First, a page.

Nasdaq has become one of the first multinational financial services companies to delve into non-currency usage of blockchain technology. On Monday, May 11, the company announced that it would begin to leverage the colored coin protocol Open Assets to “expand and enhance the equity management capabilities offered by its Nasdaq Private Market platform.”
According to Nasdaq CEO Bob Greifeld, the distributed ledger function of the blockchain will “modernize, streamline and secure typically cumbersome administrative functions, and will simplify the overwhelming challenges private companies face with manual ledger record-keeping.”
Nasdaq joins the blockchain-integrated securities exchange market field just a few weeks after Overstock’s Medici Projectfiled S-3 forms with the Securities and Exchange Commission, outlining its intention to issue new stocks or securities, including the potential to issue digital securities.
In an interview with Bitcoin Magazine, Overstock.com’s director of communications, Judd Bagley, welcomed Nasdaq’s announcement, noting several ways in which it could have a positive impact on the financial sector.
The first is in overcoming the hurdle of market acceptance. “The actual people who will be clicking the mouse authorizing real trades need to feel comfortable with this new paradigm, which upends a 75-year-old system some don’t currently see as broken,” said Bagley. Having Nasdaq on board could help to push blockchain technology into the financial sector mainstream.
Regulatory acceptance is another matter. According to Bagley, it’s up to companies like Overstock and Nasdaq “to impress upon regulators that a stock exchange based on decentralized ledgers is not only as good as what’s currently in place, but better.”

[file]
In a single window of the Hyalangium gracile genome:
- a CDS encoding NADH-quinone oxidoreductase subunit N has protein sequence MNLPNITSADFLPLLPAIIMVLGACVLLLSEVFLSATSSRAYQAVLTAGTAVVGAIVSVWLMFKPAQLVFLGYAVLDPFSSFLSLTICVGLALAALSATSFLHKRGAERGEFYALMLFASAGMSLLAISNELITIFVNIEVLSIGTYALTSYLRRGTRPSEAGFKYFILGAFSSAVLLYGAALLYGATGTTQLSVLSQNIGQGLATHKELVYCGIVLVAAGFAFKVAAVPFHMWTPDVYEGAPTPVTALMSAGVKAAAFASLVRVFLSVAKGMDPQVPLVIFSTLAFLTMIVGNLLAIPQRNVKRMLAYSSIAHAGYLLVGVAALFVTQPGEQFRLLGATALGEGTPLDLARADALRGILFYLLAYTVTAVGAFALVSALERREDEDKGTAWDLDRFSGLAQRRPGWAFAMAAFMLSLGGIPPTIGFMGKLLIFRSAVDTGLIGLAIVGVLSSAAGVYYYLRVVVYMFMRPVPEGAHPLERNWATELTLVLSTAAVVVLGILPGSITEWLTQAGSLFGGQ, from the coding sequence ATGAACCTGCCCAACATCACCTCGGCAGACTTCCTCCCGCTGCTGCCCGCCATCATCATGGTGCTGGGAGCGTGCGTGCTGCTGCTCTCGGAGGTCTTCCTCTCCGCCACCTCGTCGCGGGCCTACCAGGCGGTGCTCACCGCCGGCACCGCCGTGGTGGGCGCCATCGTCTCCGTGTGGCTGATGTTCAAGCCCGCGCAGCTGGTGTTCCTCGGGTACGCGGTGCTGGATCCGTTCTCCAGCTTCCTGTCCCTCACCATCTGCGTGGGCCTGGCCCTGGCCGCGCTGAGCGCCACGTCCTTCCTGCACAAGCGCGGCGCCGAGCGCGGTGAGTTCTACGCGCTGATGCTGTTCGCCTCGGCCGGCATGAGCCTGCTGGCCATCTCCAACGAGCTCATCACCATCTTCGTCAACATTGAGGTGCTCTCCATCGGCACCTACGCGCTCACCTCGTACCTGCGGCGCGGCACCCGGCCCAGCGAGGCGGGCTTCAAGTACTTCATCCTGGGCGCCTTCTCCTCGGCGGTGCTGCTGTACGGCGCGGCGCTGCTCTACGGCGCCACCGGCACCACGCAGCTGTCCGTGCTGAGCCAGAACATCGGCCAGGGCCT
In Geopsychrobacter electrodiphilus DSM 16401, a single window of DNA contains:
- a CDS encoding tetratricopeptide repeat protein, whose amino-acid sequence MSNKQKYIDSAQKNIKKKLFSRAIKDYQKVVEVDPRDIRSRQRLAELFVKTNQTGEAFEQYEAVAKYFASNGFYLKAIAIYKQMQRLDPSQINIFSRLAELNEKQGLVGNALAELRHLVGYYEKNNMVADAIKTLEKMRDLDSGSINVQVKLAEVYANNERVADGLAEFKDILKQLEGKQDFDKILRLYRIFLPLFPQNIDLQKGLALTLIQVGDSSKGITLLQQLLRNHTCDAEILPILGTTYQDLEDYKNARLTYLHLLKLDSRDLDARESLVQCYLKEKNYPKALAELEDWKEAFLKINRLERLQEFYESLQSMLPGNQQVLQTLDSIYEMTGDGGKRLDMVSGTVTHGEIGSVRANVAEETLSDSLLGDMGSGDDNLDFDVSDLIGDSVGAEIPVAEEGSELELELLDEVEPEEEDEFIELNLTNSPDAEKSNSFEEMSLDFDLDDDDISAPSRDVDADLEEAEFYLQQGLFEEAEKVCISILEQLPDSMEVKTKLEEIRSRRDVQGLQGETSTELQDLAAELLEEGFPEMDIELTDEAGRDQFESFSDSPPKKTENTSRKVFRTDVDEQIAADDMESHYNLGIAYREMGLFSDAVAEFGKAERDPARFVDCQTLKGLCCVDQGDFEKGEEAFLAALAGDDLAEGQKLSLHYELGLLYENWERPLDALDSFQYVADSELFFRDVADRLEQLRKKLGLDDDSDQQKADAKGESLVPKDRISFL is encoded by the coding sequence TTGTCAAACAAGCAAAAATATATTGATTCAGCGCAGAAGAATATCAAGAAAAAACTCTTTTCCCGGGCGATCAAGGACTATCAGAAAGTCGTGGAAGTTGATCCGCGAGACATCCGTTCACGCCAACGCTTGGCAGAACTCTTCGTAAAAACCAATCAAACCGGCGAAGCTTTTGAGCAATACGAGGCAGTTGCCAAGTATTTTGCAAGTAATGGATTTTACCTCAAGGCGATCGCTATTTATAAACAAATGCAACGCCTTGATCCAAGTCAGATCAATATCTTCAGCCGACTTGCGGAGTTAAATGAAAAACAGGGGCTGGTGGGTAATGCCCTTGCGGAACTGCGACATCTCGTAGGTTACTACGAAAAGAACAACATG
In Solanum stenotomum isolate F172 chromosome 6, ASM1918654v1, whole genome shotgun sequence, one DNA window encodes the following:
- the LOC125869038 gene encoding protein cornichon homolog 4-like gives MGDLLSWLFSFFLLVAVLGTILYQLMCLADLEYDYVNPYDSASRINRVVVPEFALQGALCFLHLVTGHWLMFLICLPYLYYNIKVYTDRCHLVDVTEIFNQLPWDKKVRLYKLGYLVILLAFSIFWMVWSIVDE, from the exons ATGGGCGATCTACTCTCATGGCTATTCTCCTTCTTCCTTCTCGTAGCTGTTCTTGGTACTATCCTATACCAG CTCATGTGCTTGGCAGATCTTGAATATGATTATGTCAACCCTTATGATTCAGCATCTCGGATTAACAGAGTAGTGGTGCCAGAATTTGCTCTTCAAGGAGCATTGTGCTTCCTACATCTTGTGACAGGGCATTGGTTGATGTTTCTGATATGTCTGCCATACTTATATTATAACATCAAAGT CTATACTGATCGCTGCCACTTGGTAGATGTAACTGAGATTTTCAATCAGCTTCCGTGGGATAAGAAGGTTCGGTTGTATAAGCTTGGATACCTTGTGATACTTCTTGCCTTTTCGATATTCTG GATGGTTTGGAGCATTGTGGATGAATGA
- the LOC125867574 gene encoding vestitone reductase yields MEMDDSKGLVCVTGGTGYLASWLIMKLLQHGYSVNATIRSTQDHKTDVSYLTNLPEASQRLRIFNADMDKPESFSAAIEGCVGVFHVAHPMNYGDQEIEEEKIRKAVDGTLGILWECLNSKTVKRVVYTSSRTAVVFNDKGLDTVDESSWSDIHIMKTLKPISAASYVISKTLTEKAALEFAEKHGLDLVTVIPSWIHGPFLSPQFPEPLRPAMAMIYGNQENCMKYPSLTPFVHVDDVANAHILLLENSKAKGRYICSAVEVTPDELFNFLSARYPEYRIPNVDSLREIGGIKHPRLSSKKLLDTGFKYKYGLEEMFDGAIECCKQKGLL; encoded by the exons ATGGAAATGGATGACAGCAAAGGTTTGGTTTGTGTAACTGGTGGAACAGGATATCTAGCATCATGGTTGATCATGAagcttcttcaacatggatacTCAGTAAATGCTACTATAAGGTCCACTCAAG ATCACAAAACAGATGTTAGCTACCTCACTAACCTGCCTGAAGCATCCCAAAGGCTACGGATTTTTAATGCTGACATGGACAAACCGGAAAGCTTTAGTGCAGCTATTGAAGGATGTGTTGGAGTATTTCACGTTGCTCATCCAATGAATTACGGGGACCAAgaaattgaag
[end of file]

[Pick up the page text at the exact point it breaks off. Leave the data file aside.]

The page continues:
Bagley said that with Overstock in the process of getting SEC approval to issue digital shares, it has developed some “very interesting financial innovations” that will be rolled out on the Medici platform in the near future.
“Understandably, we’re expecting some probing questions. After all, regulators are, by nature, conservative. But this is one of the reasons we are so pleased to see NASDAQ getting in on blockchain trading. We can use all the support we can find when it comes to getting this new approach approved. Having NASDAQ working to meet the same regulatory goals as we are can only help us.”
Overstock CEO Patrick Byrne has been outspoken in the past about Wall Street’s culpability when it comes to shielding bad actors in the financial sector. Bagley does not expect that Nasdaq’s latest move will do much to affect this larger problem.
“One of the reasons young companies avoid the public equity markets is concern over the predations of illegal short sellers,” he explained. “Blockchain trading of pre-IPO shares will go far to keep bad actors from preying on these companies. So on that level, Nasdaq is joining us in doing a good thing.”
Trading of pre-IPO shares, however, represents only a small fraction of the overall financial trading picture, Bagley added. “Decentralized ledgers like the blockchain are also extremely well-suited for the trading of shares of public companies, and so we’re incorporating that functionality into Medici as well.”